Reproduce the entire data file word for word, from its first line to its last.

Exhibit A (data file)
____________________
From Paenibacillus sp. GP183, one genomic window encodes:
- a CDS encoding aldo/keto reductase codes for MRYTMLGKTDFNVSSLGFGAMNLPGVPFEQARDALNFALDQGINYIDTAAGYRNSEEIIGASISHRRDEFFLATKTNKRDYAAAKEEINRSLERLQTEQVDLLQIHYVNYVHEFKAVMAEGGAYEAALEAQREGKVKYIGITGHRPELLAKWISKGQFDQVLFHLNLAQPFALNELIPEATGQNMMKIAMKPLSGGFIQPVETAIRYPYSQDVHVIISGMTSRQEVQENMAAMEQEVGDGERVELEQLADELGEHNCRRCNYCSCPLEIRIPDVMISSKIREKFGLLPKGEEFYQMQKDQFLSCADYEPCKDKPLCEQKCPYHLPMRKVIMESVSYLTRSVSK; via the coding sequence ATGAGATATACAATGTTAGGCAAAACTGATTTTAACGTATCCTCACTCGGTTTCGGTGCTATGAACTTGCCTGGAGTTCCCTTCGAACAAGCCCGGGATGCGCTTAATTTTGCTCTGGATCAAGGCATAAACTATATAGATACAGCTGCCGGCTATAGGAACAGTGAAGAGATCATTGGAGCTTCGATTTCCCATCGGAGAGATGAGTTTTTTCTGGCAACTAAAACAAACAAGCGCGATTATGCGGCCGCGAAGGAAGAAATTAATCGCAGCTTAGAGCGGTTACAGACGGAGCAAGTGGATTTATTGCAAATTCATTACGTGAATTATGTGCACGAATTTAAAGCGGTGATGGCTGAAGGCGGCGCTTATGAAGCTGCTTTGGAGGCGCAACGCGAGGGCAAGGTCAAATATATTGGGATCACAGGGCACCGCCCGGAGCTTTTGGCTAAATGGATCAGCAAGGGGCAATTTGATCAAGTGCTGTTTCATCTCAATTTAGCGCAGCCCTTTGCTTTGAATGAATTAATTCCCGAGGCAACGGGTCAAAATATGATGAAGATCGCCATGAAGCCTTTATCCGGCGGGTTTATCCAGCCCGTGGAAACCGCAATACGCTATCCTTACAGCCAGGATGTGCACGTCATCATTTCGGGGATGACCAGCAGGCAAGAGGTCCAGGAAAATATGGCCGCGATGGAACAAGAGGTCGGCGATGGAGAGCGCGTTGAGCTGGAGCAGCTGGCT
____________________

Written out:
From Paenibacillus sp. GP183, one genomic window encodes:
- a CDS encoding aldo/keto reductase codes for MRYTMLGKTDFNVSSLGFGAMNLPGVPFEQARDALNFALDQGINYIDTAAGYRNSEEIIGASISHRRDEFFLATKTNKRDYAAAKEEINRSLERLQTEQVDLLQIHYVNYVHEFKAVMAEGGAYEAALEAQREGKVKYIGITGHRPELLAKWISKGQFDQVLFHLNLAQPFALNELIPEATGQNMMKIAMKPLSGGFIQPVETAIRYPYSQDVHVIISGMTSRQEVQENMAAMEQEVGDGERVELEQLADELGEHNCRRCNYCSCPLEIRIPDVMISSKIREKFGLLPKGEEFYQMQKDQFLSCADYEPCKDKPLCEQKCPYHLPMRKVIMESVSYLTRSVSK; via the coding sequence ATGAGATATACAATGTTAGGCAAAACTGATTTTAACGTATCCTCACTCGGTTTCGGTGCTATGAACTTGCCTGGAGTTCCCTTCGAACAAGCCCGGGATGCGCTTAATTTTGCTCTGGATCAAGGCATAAACTATATAGATACAGCTGCCGGCTATAGGAACAGTGAAGAGATCATTGGAGCTTCGATTTCCCATCGGAGAGATGAGTTTTTTCTGGCAACTAAAACAAACAAGCGCGATTATGCGGCCGCGAAGGAAGAAATTAATCGCAGCTTAGAGCGGTTACAGACGGAGCAAGTGGATTTATTGCAAATTCATTACGTGAATTATGTGCACGAATTTAAAGCGGTGATGGCTGAAGGCGGCGCTTATGAAGCTGCTTTGGAGGCGCAACGCGAGGGCAAGGTCAAATATATTGGGATCACAGGGCACCGCCCGGAGCTTTTGGCTAAATGGATCAGCAAGGGGCAATTTGATCAAGTGCTGTTTCATCTCAATTTAGCGCAGCCCTTTGCTTTGAATGAATTAATTCCCGAGGCAACGGGTCAAAATATGATGAAGATCGCCATGAAGCCTTTATCCGGCGGGTTTATCCAGCCCGTGGAAACCGCAATACGCTATCCTTACAGCCAGGATGTGCACGTCATCATTTCGGGGATGACCAGCAGGCAAGAGGTCCAGGAAAATATGGCCGCGATGGAACAAGAGGTCGGCGATGGAGAGCGCGTTGAGCTGGAGCAGCTGGCT